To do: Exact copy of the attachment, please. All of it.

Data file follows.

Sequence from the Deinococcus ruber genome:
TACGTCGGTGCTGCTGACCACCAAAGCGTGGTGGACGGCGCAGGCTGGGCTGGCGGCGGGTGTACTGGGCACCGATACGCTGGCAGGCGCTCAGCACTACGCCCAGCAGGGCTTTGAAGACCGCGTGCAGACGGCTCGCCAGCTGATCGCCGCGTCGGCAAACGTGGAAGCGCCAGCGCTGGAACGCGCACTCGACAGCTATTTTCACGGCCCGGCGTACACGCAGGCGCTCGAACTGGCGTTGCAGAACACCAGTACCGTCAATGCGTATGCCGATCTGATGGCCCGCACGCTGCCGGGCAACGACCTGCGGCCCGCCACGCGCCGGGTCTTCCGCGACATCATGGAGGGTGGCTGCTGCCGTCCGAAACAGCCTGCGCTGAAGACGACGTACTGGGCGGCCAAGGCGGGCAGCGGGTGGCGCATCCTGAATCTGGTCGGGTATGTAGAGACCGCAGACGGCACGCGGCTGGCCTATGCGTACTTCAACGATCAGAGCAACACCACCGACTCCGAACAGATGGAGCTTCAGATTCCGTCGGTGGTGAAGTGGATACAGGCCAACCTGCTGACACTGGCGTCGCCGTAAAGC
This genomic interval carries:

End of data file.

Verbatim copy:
Sequence from the Deinococcus ruber genome:
TACGTCGGTGCTGCTGACCACCAAAGCGTGGTGGACGGCGCAGGCTGGGCTGGCGGCGGGTGTACTGGGCACCGATACGCTGGCAGGCGCTCAGCACTACGCCCAGCAGGGCTTTGAAGACCGCGTGCAGACGGCTCGCCAGCTGATCGCCGCGTCGGCAAACGTGGAAGCGCCAGCGCTGGAACGCGCACTCGACAGCTATTTTCACGGCCCGGCGTACACGCAGGCGCTCGAACTGGCGTTGCAGAACACCAGTACCGTCAATGCGTATGCCGATCTGATGGCCCGCACGCTGCCGGGCAACGACCTGCGGCCCGCCACGCGCCGGGTCTTCCGCGACATCATGGAGGGTGGCTGCTGCCGTCCGAAACAGCCTGCGCTGAAGACGACGTACTGGGCGGCCAAGGCGGGCAGCGGGTGGCGCATCCTGAATCTGGTCGGGTATGTAGAGACCGCAGACGGCACGCGGCTGGCCTATGCGTACTTCAACGATCAGAGCAACACCACCGACTCCGAACAGATGGAGCTTCAGATTCCGTCGGTGGTGAAGTGGATACAGGCCAACCTGCTGACACTGGCGTCGCCGTAAAGC
This genomic interval carries: